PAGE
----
By Kip Wilson
This is a beautiful story written in free-form poetry about love, family, and humanity prevailing during a time of a lot of despair, violence, and hatred.
Genre: Historical Fiction
Recommended Age Level: 12+
After her eighteenth birthday, Hilde, an orphan in 1930s Berlin, goes out into the world hoping to find her place. She comes up short, at least until she stumbles into Café Lila, a vibrant club full of love and music, and meets Rosa, the club’s waitress and performer, whom she can’t take her eyes off of. There, Hilde starts to find her voice and embrace her blossoming feelings for Rosa.
But Berlin is in turmoil. Between elections, protests in the streets, and the growing unrest in Café Lila itself, Hilde will have to decide what’s best for her future . . . and what it means to love a place that will soon be changed forever.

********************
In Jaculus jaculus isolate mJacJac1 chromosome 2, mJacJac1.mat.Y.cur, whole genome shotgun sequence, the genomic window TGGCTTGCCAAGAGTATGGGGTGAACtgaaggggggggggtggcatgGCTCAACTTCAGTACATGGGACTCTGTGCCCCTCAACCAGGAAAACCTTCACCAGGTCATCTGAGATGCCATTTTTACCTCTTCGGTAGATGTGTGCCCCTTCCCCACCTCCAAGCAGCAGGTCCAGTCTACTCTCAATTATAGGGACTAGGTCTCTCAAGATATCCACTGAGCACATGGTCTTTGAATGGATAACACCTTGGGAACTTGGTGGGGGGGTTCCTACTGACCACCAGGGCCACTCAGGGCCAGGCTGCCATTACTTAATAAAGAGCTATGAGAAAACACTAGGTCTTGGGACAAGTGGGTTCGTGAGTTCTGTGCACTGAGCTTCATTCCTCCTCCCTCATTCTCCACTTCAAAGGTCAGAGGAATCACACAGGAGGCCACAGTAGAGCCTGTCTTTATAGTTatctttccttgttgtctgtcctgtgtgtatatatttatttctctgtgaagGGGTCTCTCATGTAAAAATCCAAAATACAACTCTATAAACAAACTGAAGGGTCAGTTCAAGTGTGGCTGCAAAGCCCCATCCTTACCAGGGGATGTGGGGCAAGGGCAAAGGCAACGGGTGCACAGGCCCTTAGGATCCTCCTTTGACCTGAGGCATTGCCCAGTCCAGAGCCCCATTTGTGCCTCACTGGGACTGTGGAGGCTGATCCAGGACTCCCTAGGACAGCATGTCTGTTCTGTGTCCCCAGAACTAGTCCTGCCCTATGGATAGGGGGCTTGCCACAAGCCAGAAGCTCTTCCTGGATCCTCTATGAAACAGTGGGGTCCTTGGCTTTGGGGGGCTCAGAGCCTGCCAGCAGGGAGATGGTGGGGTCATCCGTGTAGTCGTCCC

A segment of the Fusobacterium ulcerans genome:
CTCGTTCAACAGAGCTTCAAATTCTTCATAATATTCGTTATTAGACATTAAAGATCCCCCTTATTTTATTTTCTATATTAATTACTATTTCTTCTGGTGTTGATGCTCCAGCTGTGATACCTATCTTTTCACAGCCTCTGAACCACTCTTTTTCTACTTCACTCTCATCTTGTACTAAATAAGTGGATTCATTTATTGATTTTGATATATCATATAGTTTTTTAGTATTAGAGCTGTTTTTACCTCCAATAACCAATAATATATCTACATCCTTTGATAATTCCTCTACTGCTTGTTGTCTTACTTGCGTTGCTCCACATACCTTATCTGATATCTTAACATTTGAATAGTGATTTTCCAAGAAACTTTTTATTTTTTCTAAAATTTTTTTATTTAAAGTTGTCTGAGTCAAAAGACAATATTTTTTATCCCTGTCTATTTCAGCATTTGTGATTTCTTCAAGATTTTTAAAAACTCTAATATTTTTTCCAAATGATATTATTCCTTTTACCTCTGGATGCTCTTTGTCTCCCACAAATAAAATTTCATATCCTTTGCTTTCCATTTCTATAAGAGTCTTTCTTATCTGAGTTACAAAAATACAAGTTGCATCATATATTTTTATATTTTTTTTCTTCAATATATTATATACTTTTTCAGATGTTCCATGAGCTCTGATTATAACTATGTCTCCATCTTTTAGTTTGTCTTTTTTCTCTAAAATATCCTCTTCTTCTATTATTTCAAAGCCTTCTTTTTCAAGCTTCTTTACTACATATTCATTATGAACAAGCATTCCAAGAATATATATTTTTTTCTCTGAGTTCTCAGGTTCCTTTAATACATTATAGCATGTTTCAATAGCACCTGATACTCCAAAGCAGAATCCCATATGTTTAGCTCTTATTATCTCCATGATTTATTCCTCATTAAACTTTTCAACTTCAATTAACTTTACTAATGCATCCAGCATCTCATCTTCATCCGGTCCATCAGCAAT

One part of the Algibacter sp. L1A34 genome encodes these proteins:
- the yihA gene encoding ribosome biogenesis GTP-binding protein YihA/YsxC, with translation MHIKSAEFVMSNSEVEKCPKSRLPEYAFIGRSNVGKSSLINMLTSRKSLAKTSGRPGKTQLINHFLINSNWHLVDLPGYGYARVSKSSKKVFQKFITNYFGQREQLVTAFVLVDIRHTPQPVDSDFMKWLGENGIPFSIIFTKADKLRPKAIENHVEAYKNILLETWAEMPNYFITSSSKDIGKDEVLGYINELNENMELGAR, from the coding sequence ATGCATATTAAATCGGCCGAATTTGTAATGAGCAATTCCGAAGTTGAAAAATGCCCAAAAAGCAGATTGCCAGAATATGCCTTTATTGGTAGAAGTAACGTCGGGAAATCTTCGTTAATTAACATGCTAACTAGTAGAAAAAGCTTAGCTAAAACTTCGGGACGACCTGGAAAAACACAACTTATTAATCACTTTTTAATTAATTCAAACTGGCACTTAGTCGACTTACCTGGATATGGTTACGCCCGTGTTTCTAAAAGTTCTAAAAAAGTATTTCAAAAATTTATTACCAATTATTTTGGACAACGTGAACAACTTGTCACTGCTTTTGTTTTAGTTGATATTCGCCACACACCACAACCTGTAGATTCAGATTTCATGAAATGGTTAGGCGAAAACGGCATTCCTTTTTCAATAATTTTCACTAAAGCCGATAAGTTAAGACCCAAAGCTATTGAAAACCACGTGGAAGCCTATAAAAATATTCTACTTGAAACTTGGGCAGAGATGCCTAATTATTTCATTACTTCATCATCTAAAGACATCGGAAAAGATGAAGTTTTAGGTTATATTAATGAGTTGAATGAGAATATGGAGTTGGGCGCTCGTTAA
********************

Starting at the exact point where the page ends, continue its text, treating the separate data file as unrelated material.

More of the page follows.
This is one of the most innately beautiful stories I have ever read, and that is particularly impressive considering that it takes place in Germany right before WWII, a place filled with hatred and violence. Poetry can seem off-putting and challenging, but this was simultaneously easy to digest and multi-layered. This book was a gorgeous reminder that love of all forms will persevere through any circumstances, and it was also a necessary reality check that the hatred displayed during WWII did not come out of nowhere and also did not vanish after the war. I would definitely recommend this to anyone looking for an important, unique, historical read!
White Rose by Kip Wilson
The Librarian of Auschwitz by Antonio Iturbe
Last Night At The Telegraph Club by Malinda Lo